Amelia Earhart went missing without a trace over the South Pacific 75 years ago, and her disappearance has never been solved. A photograph that was taken just three months after Earhart disappeared might be a new clue in the search for the American aviator.
Enhanced analysis of the photograph shows what experts believe may be the landing gear of Amelia Earhart’s aircraft protruding from the waters off the remote island of Nikumaroro.
Ric Gillespie, executive director of the International Group for Historic Aircraft Recovery, will lead a 10-day search in July. A team of scientists and salvagers will use state-of-the-art underwater robotic submarines and mapping equipment to search for the wreckage of the plane and perhaps even the remains of the Amelia Earhart and her navigator Fred Noonan. Gillespie said the island is the same island where a series of distress calls were detected after Amelia Earhart disappeared.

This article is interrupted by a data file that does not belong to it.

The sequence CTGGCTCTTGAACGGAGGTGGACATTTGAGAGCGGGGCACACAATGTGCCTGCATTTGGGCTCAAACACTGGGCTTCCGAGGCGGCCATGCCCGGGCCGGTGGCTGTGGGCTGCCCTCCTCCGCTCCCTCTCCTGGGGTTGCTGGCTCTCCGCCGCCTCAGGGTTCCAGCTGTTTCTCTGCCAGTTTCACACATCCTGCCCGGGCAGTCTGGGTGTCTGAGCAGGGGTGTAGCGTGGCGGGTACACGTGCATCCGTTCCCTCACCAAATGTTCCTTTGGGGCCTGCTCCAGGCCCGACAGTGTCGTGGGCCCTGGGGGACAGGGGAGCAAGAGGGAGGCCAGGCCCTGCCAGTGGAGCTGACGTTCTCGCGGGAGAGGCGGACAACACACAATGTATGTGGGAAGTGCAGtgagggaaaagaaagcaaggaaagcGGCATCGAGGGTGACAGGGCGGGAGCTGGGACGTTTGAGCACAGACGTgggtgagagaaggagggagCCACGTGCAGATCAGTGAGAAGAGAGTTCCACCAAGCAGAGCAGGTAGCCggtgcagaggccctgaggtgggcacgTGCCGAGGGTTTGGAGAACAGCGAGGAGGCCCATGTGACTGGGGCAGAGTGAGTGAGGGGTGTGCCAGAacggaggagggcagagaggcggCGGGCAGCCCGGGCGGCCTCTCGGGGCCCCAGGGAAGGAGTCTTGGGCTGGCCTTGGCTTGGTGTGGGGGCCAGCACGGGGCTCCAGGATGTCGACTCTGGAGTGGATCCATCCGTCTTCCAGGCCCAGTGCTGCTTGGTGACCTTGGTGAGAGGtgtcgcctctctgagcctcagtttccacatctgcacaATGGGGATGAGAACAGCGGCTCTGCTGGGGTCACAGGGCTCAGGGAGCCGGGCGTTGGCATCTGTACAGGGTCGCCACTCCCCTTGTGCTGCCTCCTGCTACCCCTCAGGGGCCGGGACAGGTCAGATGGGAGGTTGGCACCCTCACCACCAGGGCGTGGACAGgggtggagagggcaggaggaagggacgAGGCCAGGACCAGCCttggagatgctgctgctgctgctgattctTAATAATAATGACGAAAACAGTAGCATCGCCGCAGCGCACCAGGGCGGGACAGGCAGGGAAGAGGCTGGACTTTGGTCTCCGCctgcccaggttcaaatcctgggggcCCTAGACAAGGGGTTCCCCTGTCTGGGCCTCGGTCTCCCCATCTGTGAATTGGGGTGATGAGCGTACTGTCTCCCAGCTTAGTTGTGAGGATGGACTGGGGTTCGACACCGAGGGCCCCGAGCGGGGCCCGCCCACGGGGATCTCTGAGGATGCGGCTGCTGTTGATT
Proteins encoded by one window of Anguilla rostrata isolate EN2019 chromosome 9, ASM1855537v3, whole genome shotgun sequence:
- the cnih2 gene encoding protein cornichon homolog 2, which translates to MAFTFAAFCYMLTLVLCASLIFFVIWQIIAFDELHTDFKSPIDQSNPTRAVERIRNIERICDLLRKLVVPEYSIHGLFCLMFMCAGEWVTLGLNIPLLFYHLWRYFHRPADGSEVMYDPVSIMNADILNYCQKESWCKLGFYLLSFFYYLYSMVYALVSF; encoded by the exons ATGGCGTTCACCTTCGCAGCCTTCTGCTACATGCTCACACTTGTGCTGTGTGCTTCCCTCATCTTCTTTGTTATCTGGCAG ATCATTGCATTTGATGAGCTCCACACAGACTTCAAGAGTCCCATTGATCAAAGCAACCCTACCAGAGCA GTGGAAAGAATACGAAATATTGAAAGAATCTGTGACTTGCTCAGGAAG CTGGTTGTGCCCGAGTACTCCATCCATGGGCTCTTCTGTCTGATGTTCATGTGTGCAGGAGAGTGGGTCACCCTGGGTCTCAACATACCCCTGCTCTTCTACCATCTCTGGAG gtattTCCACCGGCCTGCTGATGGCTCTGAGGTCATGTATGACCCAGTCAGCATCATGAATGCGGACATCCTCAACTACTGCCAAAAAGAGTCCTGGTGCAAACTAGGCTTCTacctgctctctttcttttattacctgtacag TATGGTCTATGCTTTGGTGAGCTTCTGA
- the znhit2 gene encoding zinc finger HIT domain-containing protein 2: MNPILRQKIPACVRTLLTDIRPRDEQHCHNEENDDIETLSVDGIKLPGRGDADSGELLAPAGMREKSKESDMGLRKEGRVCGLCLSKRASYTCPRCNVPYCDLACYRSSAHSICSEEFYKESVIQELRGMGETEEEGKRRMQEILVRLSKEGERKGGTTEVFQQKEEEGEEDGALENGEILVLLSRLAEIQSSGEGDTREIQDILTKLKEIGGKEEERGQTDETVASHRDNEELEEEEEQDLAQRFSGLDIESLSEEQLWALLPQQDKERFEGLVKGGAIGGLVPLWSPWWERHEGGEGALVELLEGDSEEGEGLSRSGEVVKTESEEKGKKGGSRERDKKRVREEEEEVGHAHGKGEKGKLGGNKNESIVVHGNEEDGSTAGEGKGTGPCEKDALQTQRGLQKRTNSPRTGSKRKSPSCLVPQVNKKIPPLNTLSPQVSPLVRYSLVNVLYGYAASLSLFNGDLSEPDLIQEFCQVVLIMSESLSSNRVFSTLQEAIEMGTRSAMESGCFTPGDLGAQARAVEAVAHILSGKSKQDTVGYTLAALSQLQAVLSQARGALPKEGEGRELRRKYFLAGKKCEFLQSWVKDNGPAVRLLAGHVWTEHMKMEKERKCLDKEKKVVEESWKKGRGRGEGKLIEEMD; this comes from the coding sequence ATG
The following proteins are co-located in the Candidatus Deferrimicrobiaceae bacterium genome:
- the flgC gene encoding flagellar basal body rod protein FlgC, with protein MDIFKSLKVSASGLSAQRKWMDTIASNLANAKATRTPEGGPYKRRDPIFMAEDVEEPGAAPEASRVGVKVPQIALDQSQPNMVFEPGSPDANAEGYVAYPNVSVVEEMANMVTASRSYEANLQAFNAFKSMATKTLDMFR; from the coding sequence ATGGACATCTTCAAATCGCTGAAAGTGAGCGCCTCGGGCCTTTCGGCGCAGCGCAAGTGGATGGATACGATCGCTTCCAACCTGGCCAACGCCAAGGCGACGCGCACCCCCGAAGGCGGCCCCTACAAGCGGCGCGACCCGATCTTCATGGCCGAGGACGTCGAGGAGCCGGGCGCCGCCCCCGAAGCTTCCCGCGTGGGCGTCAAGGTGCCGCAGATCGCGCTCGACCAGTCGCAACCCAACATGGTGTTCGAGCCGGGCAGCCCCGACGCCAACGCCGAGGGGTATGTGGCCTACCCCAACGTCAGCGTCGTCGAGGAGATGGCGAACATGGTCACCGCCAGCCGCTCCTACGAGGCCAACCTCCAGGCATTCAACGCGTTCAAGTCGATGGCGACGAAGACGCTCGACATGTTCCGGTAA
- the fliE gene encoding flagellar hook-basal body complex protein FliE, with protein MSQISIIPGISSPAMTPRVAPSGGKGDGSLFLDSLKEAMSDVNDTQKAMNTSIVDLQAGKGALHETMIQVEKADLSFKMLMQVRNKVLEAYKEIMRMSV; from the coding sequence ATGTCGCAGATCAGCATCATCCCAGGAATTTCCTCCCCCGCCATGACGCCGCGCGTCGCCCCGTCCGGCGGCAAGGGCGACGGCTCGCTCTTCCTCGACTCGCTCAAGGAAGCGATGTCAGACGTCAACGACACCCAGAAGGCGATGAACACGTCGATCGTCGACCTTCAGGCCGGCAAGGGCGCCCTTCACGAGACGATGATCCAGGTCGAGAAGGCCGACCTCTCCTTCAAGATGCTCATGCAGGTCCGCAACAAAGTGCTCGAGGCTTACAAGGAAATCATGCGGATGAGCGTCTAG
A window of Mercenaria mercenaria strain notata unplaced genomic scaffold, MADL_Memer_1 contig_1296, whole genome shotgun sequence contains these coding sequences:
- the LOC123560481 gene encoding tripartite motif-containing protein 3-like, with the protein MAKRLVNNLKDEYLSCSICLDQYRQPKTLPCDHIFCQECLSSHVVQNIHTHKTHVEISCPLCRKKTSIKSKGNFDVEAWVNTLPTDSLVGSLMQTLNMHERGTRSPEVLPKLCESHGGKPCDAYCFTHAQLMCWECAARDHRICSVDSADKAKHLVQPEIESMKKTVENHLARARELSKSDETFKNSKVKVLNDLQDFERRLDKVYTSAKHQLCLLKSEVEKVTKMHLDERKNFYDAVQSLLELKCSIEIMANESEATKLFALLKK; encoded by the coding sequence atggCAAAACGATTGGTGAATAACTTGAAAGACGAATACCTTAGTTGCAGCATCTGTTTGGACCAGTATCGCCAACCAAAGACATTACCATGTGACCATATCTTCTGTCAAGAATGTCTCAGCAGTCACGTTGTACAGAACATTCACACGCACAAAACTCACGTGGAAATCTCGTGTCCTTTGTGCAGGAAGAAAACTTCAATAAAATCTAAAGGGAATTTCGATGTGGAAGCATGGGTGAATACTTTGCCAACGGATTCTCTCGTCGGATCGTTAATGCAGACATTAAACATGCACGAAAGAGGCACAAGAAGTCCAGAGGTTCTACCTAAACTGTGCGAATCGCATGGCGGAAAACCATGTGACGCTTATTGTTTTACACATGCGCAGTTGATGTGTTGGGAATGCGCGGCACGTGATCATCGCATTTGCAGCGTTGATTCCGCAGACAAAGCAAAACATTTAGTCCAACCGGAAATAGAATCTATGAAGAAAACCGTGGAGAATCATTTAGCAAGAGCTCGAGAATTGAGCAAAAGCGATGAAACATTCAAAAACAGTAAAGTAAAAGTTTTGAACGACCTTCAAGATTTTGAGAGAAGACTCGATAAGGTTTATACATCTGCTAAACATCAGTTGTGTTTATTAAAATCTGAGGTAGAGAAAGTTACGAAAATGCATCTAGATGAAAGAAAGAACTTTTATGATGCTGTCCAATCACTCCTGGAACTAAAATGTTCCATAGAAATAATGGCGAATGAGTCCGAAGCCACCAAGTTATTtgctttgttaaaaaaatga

Amelia Earhart began her attempt to navigate the globe in Oakland, CA in May 1937. She stopped in Miami, and flew over South America, the Atlantic, Africa, India, Southeast Asia, Australia and New Guinea, with stops along the way. On July 2, she stopped in Howard to Island to re-fuel before her final leg to the United States. She never made it. Amelia Earhart’s disappearance has been one of the 20th century’s most enduring and fascinating mysteries.
Secretary of State Hillary Rodham Clinton said that Amelia Earhart, an inspiration to Americans in the difficult time of the Great Depression, should be a model for the country now. "After a long decade of war, terrorism and recession, there are some who are asking whether we still have what it takes to lead, and like that earlier generation we too could use some of Amelia's spirit.” She said at a State Department event. “We can be as optimistic and even audacious as Amelia Earhart," she said. "We can be defined not by the limits that hold us down but by the opportunities that are ahead."